These large permanent structures are what most people envision when they think of a fireplace. They may be part of the back wall of a house or connected by an extending wall or roof. Traditional versions include a hearth, firebox and a mantle, along with a chimney. There are outdoor fireplace kits that come complete with everything you need for a DIY fireplace at a fraction of the cost of a professionally installed one. However, you may want to consider hiring a mason or contractor if your intention is to increase the valuation of your home. Masonry fireplaces are typically constructed using blocks of minerals or concrete.
Zero clearance fireplace inserts are a great lower-cost option to standard wood burning fireplaces. These gas-fueled fireboxes are easily installed in the walls of most outdoor structures. Some are self-contained – no gas line connection or venting is required. Decorative logs or glass charcoal can also be added to conceal the burner and create a more natural look. Even though fireplace inserts can be used outdoors, it’s advisable to have some overhead protection.
The most user-friendly fires are portable outdoor fireplaces. They’re ready to use out of the box and are usually easy to maintain. Because they’re self-enclosed, they provide more flame and fume control than fire pits. Portable fireplaces tend to have a contemporary minimalist design, which makes it easy to incorporate them into a variety of settings.
Material – What physical properties are most important?
Now that you’ve chosen the type of fire structure you’d like, it’s time to select which material best suits your needs and taste. There are a number of popular options, each with its own set of pros and cons to consider.
Metal – Corrosion-resistance & heat conductivity
Metal fire pits come in a wide variety of shapes, styles and aesthetic qualities.
Steel – This metallic alloy is strong, heavy and comparatively expensive. Untreated steel is susceptible to rust and needs to be powder-coated to protect it from the elements. Stainless steel fire pits, on the other hand, contain additional chromium which makes them corrosion-resistant. Stainless steel a great choice for harsh climates. It’s also easy to clean and maintain. Unfinished steel has a sleek industrial look while powder-coating the metal with paint gives it a contemporary vibe. Oxidized iron finishes are often used to create a timeworn rustic feel.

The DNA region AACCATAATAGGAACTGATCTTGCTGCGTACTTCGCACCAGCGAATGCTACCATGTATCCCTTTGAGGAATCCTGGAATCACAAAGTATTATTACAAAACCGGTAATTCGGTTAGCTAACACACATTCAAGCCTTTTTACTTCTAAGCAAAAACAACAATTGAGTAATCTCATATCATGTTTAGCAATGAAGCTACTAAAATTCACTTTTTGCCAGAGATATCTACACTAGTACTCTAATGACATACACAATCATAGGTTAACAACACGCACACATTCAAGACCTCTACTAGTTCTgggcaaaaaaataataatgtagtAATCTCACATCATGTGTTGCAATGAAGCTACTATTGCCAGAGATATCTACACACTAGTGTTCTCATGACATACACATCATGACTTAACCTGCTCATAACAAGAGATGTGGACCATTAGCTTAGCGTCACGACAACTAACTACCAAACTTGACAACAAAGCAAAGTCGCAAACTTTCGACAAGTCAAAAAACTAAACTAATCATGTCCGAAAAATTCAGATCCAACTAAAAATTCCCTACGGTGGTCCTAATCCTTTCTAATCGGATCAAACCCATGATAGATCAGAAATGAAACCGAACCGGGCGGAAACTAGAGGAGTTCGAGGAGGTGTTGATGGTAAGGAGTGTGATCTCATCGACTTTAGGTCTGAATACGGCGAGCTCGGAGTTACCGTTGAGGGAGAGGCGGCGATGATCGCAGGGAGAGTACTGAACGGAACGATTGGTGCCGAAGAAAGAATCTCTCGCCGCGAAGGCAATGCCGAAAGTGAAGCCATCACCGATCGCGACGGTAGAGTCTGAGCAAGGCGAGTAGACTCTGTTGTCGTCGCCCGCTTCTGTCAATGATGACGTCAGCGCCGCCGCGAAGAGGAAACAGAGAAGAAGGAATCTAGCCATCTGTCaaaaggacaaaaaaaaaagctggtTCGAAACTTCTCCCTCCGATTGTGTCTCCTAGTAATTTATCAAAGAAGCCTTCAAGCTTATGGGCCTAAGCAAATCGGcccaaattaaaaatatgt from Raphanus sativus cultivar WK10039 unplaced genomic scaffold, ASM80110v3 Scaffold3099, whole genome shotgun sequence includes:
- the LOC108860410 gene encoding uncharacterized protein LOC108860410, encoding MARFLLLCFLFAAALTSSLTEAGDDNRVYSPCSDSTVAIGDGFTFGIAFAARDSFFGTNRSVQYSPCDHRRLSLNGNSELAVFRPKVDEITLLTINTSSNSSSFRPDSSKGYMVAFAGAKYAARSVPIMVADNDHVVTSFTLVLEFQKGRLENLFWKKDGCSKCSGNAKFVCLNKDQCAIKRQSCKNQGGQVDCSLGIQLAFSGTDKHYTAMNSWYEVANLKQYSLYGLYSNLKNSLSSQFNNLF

Cast Iron – This metal is sturdy, quite heavy, relatively inexpensive and retains heat. Consequently, cast iron fire pits are extremely effective in cold weather and favorable to cooking applications. This black carbon alloy is resistant to corrosion but may become discolored if exposed to moisture unless treated regularly. It also heats quickly and can be dangerous if touched before cooling.
Aluminum – This lightweight metal is extremely affordable, rust-resistant and will last for years with very little upkeep. It’s also a strong conductor of heat. Aluminum firepits won’t crack or warp and have a brilliant silvery finish, unless powder-coated with paint. Its light weight makes aluminum a good choice for portable fire pits.
Copper – This popular element is durable, highly resistant to corrosion and the most thermally conductive common metal. If warmth is high on your list of priorities, copper is a wise choice. Its freshly exposed surface has a gorgeous pinkish-orange color, but it develops a greenish-brown patina as it is exposed to oxygen over time (think of the Statue of Liberty). Consequently, copper fire pits require frequent cleaning to maintain their original look. It’s also among the more costly metals.
Mineral – Heat insulation & traditional style
Fire installations constructed from mineral substances vary in durability and aesthetic quality.
Stone – This natural form is long-lasting, affordable and has a distinct look and textural appeal. Stacked stone fireplaces and stone fire pits evoke pastoral images of farmhouses and gardens. They don’t conduct heat well, so firepits should be open if warmth is paramount. Solid or stone veneer fireplaces are not hot to the touch, so they are perfect for outdoor settings where there is a lot of foot traffic or small children.
Concrete – This mixture of gravel, sand and cement can be cast in multiple shapes and acts as a natural insulator. This allows concrete fireplaces and cinder block fire pits to remain cool when lit. The smooth surface of poured concrete complements minimalist decor and the substance is often used for fire tables. It’s durable but gets soot-stained over time, so it should be treated with sealant and cleaned periodically.
Clay – This moldable fine-grained substance weathers well but is somewhat fragile based on the form it takes. A painted brick fireplace, for example, is much stronger than a terracotta chiminea or ceramic fire bowl. Clay is heat-resistant, so it’s not as hot to the touch as metal. The surface is often adorned with geometric designs or decorative organic motifs. It’s also relatively inexpensive, so you’re not out an arm and a leg if it chips or breaks.
Glass – Thermal strength & heat absorption
Outdoor fireplaces and fire pits may have transparent bodies, windscreens or doors made from strengthened glass.